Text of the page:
Teach Yourself Bagpipes by Lindsay Davidson - Intermediate Finger Exercises and RSPBA MAP Tunesbringing quality 'piping instruction to you for free
Five discussion points
1 Throws bar and similar - the throws have low Gs the same length as the preceding Es. There isn't much time in a reel for widely varying interpretation in a band setting, hence this choice.
2 Birls - you need to add a low A to the beginning of the birls - what is notated here is theoretically possible to play, although nobody would ever do so - the low A is assumed. The rhythm of the birls is tafati, so the first two low As are the same length as each other and half the length of the third.
3 Bar 3 line 2 G gracenote from F the E - the F and the G gracenote are the same length as each other. This keeps the gracing throughout the tune all regular and therefore easier to learn as a band.
4 Bar 7 tachum - the C is three times the length of the D gracenote, as has been chosen in the majority of cases in the rest of the MAP tunes (the writer himself usually does something different).
5 Throw bar 7 - as after the E, this takes up half the time of the preceding C in order to have a strong effect and be effectve for a band to perform together.
This section of the website has tunes taken from the Royal Scottish Pipe Band Asociation (RSPBA) prescribed tune list.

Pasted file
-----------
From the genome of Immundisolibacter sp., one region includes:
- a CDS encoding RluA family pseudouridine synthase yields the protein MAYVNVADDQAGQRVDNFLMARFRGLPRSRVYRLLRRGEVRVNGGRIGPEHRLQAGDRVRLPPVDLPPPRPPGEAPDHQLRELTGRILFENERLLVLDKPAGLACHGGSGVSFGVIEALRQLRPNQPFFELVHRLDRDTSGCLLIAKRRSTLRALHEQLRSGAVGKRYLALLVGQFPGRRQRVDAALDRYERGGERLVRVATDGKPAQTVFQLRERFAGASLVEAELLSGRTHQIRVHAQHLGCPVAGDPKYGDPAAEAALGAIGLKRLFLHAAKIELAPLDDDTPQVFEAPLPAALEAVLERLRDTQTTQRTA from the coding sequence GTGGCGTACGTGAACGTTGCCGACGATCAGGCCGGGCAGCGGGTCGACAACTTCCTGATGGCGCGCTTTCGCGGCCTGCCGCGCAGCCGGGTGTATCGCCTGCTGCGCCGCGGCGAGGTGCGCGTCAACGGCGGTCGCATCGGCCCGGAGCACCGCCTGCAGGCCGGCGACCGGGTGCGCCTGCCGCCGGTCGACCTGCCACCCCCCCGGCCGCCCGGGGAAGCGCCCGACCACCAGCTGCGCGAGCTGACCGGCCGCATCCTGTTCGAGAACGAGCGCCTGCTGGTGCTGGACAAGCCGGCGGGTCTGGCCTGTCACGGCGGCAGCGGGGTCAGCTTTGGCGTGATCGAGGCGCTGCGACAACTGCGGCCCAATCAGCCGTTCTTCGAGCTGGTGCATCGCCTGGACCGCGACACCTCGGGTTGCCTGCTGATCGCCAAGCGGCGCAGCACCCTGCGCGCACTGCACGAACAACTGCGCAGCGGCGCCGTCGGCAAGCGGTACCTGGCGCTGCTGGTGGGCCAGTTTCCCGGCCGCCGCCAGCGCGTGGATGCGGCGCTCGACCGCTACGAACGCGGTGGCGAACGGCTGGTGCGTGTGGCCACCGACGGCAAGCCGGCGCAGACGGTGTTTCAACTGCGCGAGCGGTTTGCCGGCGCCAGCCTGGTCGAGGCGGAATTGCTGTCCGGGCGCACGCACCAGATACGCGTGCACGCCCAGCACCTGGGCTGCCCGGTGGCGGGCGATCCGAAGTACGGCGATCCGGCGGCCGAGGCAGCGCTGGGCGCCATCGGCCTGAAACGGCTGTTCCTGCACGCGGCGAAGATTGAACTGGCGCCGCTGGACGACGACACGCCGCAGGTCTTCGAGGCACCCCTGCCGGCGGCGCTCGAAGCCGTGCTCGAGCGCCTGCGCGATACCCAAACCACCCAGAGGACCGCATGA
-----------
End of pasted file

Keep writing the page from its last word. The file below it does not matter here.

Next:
If you learn these tunes, there will be a large number of people you can be sure to find tunes in common with.
The RSPBA update their list from time to time and the versions here followed their original published versions, pending updates in due course.
These videos show the music and you can hear midi generated tracks where the rhythm of the gracenotes and embellishments is maintained in proper interprative proportion. You should try to feel the rhythm and also count it out exactly. Start with the fastest files and as you get better, go to the slower files, as this is a true measure of your security of technique.
Each file is given at two pitches, A and B flat. This reflects the different practice chanter tunings commonly found. Please scroll down to what you need (site updated for smart phone and tablets)
The exercises below are chosen to help with some particular trickiness in each tune.
Videos to play along with
For more information on how to use these midi files please follow the link on the left.
Five exercises (please keep coming back until this is fully updated)